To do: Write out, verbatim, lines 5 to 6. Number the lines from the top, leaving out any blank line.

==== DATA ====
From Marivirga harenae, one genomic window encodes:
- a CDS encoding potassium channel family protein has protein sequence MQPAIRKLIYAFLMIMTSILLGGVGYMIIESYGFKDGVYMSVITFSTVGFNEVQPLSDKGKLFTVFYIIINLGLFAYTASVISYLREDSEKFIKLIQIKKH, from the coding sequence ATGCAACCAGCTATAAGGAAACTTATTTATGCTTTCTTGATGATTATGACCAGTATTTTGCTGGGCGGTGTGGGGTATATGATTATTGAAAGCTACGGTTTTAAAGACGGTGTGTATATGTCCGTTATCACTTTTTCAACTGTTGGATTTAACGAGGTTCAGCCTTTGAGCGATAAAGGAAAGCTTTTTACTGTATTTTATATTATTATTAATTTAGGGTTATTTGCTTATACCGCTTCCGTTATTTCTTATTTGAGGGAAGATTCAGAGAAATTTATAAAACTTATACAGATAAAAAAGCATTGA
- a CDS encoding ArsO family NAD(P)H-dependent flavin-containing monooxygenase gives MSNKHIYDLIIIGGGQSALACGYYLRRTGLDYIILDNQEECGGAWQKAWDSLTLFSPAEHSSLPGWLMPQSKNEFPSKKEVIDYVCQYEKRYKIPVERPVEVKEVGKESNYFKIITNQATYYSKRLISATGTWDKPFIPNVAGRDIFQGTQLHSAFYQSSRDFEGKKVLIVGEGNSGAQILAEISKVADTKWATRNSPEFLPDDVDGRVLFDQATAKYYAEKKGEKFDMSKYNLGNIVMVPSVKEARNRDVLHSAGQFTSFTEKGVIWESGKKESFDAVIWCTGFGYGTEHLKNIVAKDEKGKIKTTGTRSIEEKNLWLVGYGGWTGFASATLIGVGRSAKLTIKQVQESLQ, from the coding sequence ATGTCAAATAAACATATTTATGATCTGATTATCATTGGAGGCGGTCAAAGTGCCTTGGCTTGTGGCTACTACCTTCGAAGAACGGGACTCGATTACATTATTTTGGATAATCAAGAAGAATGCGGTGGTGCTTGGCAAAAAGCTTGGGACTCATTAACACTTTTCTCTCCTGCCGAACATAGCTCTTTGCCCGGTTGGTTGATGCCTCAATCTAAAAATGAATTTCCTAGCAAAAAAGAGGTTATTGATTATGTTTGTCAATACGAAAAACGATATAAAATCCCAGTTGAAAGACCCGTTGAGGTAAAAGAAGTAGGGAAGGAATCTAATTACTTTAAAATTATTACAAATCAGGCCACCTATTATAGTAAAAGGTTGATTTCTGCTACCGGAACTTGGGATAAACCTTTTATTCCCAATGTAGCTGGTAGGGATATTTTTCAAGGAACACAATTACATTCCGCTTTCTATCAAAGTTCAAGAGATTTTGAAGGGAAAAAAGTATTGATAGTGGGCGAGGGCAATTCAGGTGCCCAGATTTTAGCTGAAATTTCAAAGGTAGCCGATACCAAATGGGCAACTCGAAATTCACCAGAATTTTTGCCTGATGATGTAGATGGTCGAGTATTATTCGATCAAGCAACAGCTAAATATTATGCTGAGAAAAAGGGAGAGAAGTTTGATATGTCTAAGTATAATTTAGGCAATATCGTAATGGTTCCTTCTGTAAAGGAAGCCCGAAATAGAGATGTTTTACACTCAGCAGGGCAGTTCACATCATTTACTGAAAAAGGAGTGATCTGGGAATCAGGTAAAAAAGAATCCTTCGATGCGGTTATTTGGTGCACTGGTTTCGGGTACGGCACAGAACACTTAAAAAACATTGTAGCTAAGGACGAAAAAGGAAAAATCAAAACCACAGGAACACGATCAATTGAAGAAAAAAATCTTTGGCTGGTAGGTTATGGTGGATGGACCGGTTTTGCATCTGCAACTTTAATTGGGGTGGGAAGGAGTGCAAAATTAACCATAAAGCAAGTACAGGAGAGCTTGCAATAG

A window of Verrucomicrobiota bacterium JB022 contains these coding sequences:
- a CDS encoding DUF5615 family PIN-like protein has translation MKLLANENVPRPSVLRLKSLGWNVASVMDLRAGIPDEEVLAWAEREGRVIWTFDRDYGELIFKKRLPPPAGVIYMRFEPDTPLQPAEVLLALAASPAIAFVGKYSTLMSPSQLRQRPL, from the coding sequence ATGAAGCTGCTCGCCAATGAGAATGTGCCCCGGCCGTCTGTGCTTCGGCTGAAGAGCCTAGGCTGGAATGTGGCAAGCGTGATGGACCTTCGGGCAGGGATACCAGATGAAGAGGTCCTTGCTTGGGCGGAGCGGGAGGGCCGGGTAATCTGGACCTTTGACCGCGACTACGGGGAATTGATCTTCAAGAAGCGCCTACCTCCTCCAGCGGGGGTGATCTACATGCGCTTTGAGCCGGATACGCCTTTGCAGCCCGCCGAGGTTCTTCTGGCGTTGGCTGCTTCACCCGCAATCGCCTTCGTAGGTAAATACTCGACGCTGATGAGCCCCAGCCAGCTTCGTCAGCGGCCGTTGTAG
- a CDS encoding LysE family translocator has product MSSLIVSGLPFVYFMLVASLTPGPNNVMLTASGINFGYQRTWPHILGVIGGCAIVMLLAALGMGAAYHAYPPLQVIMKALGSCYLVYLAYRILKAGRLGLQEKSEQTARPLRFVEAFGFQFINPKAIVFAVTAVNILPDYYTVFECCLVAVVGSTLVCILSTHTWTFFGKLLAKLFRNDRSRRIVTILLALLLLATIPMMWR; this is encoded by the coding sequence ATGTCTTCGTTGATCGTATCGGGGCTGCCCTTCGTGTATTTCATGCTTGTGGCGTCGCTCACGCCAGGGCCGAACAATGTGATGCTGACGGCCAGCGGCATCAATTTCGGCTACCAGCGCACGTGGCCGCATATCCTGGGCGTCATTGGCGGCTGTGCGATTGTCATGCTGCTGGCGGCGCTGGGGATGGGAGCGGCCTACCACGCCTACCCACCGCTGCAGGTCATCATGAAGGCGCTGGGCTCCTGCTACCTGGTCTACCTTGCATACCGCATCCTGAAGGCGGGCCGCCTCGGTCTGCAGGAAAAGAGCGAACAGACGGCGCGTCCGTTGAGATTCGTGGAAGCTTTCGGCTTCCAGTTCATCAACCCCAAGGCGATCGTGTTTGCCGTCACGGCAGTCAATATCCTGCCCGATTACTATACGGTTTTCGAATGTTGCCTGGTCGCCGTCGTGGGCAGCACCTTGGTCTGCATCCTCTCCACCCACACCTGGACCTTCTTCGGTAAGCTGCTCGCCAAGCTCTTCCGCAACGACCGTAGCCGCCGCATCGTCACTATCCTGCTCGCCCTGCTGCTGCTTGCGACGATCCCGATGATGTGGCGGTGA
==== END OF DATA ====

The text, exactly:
- a CDS encoding DUF5615 family PIN-like protein has translation MKLLANENVPRPSVLRLKSLGWNVASVMDLRAGIPDEEVLAWAEREGRVIWTFDRDYGELIFKKRLPPPAGVIYMRFEPDTPLQPAEVLLALAASPAIAFVGKYSTLMSPSQLRQRPL, from the coding sequence ATGAAGCTGCTCGCCAATGAGAATGTGCCCCGGCCGTCTGTGCTTCGGCTGAAGAGCCTAGGCTGGAATGTGGCAAGCGTGATGGACCTTCGGGCAGGGATACCAGATGAAGAGGTCCTTGCTTGGGCGGAGCGGGAGGGCCGGGTAATCTGGACCTTTGACCGCGACTACGGGGAATTGATCTTCAAGAAGCGCCTACCTCCTCCAGCGGGGGTGATCTACATGCGCTTTGAGCCGGATACGCCTTTGCAGCCCGCCGAGGTTCTTCTGGCGTTGGCTGCTTCACCCGCAATCGCCTTCGTAGGTAAATACTCGACGCTGATGAGCCCCAGCCAGCTTCGTCAGCGGCCGTTGTAG
- a CDS encoding LysE family translocator has product MSSLIVSGLPFVYFMLVASLTPGPNNVMLTASGINFGYQRTWPHILGVIGGCAIVMLLAALGMGAAYHAYPPLQVIMKALGSCYLVYLAYRILKAGRLGLQEKSEQTARPLRFVEAFGFQFINPKAIVFAVTAVNILPDYYTVFECCLVAVVGSTLVCILSTHTWTFFGKLLAKLFRNDRSRRIVTILLALLLLATIPMMWR; this is encoded by the coding sequence ATGTCTTCGTTGATCGTATCGGGGCTGCCCTTCGTGTATTTCATGCTTGTGGCGTCGCTCACGCCAGGGCCGAACAATGTGATGCTGACGGCCAGCGGCATCAATTTCGGCTACCAGCGCACGTGGCCGCATATCCTGGGCGTCATTGGCGGCTGTGCGATTGTCATGCTGCTGGCGGCGCTGGGGATGGGAGCGGCCTACCACGCCTACCCACCGCTGCAGGTCATCATGAAGGCGCTGGGCTCCTGCTACCTGGTCTACCTTGCATACCGCATCCTGAAGGCGGGCCGCCTCGGTCTGCAGGAAAAGAGCGAACAGACGGCGCGTCCGTTGAGATTCGTGGAAGCTTTCGGCTTCCAGTTCATCAACCCCAAGGCGATCGTGTTTGCCGTCACGGCAGTCAATATCCTGCCCGATTACTATACGGTTTTCGAATGTTGCCTGGTCGCCGTCGTGGGCAGCACCTTGGTCTGCATCCTCTCCACCCACACCTGGACCTTCTTCGGTAAGCTGCTCGCCAAGCTCTTCCGCAACGACCGTAGCCGCCGCATCGTCACTATCCTGCTCGCCCTGCTGCTGCTTGCGACGATCCCGATGATGTGGCGGTGA